The year is almost over, which means that once again the Social Security Administration has announced an increase in benefits for disabled Americans.
Those receiving Social Security Disability Insurance (SSDI), which individuals pay into while working, will see their monthly benefit increase by 2.8 percent, the biggest increase since 2012.
Exactly how much each person receives from SSDI each month varies, but the national average is around $1,200. That means that the average SSDI recipient will see their monthly benefit increase by about $35.
The need-based Supplemental Security Income program had a capped monthly benefit of $750 in 2018. Next year, the monthly SSI payment will increase to $771.
Married couples receiving SSI who currently receive $1,125 per month will see their monthly benefit increase to $1,157 in 2019.
Unfortunately, many SSDI recipients, particularly those who receive a lower benefit, will likely see their cost of living increase go toward higher Medicare premiums. Individuals on SSI do not receive Medicare.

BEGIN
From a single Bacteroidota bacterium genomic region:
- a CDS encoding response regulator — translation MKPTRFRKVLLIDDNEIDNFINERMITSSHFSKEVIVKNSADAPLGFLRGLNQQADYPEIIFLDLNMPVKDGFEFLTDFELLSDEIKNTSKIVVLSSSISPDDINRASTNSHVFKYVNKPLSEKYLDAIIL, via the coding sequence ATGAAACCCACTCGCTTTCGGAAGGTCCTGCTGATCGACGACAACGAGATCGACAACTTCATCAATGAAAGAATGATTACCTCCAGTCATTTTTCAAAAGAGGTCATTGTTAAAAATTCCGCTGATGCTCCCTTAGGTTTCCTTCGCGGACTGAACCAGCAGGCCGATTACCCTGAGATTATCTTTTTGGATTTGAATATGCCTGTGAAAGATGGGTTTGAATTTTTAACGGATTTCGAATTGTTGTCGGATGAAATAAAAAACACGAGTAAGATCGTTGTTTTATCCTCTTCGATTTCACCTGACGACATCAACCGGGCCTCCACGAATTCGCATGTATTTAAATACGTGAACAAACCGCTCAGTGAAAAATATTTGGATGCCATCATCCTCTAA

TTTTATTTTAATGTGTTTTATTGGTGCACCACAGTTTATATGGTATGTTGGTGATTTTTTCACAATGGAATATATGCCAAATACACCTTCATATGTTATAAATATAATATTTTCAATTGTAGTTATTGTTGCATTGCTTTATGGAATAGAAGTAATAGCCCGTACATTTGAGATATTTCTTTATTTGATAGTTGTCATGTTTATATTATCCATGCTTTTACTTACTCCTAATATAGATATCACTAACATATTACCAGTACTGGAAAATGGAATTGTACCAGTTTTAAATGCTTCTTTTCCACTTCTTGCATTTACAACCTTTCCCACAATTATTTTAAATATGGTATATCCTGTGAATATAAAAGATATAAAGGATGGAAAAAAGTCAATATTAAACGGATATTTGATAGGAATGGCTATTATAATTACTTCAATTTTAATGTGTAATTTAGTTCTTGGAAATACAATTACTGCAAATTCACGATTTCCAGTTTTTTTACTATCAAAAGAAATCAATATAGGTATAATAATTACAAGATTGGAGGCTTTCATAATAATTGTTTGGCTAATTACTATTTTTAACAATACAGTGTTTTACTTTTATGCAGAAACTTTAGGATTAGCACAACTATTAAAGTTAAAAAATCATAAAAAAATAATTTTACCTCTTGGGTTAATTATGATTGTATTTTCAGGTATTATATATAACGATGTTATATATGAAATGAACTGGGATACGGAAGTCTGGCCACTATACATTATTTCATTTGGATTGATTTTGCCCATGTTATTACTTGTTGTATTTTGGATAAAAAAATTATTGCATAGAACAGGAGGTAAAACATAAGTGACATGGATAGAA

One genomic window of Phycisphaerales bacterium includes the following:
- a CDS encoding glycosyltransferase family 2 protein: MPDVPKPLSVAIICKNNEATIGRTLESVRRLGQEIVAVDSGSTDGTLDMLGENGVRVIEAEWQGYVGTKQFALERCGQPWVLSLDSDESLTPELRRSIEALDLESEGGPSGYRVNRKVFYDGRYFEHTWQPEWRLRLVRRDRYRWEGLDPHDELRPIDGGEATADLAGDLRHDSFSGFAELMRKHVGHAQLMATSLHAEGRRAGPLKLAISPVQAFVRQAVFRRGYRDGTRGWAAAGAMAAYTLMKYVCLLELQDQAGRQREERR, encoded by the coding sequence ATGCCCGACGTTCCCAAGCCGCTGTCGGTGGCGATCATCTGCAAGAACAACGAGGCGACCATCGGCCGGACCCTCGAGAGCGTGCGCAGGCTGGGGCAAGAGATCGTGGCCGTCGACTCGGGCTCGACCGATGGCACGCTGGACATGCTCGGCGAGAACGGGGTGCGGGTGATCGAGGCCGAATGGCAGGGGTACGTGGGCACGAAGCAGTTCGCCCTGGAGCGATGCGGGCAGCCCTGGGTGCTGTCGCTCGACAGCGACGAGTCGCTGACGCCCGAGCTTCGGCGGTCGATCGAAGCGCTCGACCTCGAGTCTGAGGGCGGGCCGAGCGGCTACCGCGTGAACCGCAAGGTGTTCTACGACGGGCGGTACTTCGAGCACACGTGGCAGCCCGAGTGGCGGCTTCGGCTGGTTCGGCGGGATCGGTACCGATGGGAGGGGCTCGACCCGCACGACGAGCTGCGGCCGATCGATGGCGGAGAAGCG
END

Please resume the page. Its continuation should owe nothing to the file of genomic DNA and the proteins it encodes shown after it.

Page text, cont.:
The other number going up in 2019 is what the Social Security Administration calls substantial gainful activity, or SGA.
While the particulars can get complicated, SGA is at its core the most an individual can earn from work while still qualifying for disability benefits.
In 2019, SGA for non-blind individuals is increasing to $1,220 per month, up from $1,180 per month in 2018. For blind individuals, SGA is rising to $2,040 per month from $1,970.
That’s the largest increase in SGA since 2016, and on par with most large increases over the last two decades.
Many individuals who try to work while their disability application is pending are frustrated by how low SGA is, so the increase should help many claimants pay their bills during the long wait for a decision from SSA.